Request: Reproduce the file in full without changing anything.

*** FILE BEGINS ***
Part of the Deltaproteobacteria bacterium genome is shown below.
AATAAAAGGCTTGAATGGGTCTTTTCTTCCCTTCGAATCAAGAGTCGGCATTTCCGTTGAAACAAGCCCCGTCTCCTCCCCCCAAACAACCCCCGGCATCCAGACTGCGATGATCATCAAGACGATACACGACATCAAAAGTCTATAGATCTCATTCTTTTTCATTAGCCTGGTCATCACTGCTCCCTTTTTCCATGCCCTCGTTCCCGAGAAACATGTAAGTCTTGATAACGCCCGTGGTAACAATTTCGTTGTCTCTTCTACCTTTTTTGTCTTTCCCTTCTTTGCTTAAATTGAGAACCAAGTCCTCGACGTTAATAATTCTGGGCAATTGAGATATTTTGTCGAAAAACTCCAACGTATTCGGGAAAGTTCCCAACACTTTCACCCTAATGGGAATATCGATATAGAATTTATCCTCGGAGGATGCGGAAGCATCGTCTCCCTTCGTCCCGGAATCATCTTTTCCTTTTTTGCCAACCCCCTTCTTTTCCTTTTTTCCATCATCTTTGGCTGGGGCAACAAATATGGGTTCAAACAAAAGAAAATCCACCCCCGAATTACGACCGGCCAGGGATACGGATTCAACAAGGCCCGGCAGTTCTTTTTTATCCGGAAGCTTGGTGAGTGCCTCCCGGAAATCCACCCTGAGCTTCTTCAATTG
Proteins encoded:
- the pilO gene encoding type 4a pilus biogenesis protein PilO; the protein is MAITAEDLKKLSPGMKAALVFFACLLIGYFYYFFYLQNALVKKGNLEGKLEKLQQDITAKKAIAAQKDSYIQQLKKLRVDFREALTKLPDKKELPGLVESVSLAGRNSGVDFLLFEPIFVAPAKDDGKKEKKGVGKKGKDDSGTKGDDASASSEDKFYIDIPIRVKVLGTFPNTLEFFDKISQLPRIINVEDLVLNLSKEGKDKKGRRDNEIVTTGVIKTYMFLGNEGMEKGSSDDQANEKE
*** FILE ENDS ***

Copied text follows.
Part of the Deltaproteobacteria bacterium genome is shown below.
AATAAAAGGCTTGAATGGGTCTTTTCTTCCCTTCGAATCAAGAGTCGGCATTTCCGTTGAAACAAGCCCCGTCTCCTCCCCCCAAACAACCCCCGGCATCCAGACTGCGATGATCATCAAGACGATACACGACATCAAAAGTCTATAGATCTCATTCTTTTTCATTAGCCTGGTCATCACTGCTCCCTTTTTCCATGCCCTCGTTCCCGAGAAACATGTAAGTCTTGATAACGCCCGTGGTAACAATTTCGTTGTCTCTTCTACCTTTTTTGTCTTTCCCTTCTTTGCTTAAATTGAGAACCAAGTCCTCGACGTTAATAATTCTGGGCAATTGAGATATTTTGTCGAAAAACTCCAACGTATTCGGGAAAGTTCCCAACACTTTCACCCTAATGGGAATATCGATATAGAATTTATCCTCGGAGGATGCGGAAGCATCGTCTCCCTTCGTCCCGGAATCATCTTTTCCTTTTTTGCCAACCCCCTTCTTTTCCTTTTTTCCATCATCTTTGGCTGGGGCAACAAATATGGGTTCAAACAAAAGAAAATCCACCCCCGAATTACGACCGGCCAGGGATACGGATTCAACAAGGCCCGGCAGTTCTTTTTTATCCGGAAGCTTGGTGAGTGCCTCCCGGAAATCCACCCTGAGCTTCTTCAATTG
Proteins encoded:
- the pilO gene encoding type 4a pilus biogenesis protein PilO; the protein is MAITAEDLKKLSPGMKAALVFFACLLIGYFYYFFYLQNALVKKGNLEGKLEKLQQDITAKKAIAAQKDSYIQQLKKLRVDFREALTKLPDKKELPGLVESVSLAGRNSGVDFLLFEPIFVAPAKDDGKKEKKGVGKKGKDDSGTKGDDASASSEDKFYIDIPIRVKVLGTFPNTLEFFDKISQLPRIINVEDLVLNLSKEGKDKKGRRDNEIVTTGVIKTYMFLGNEGMEKGSSDDQANEKE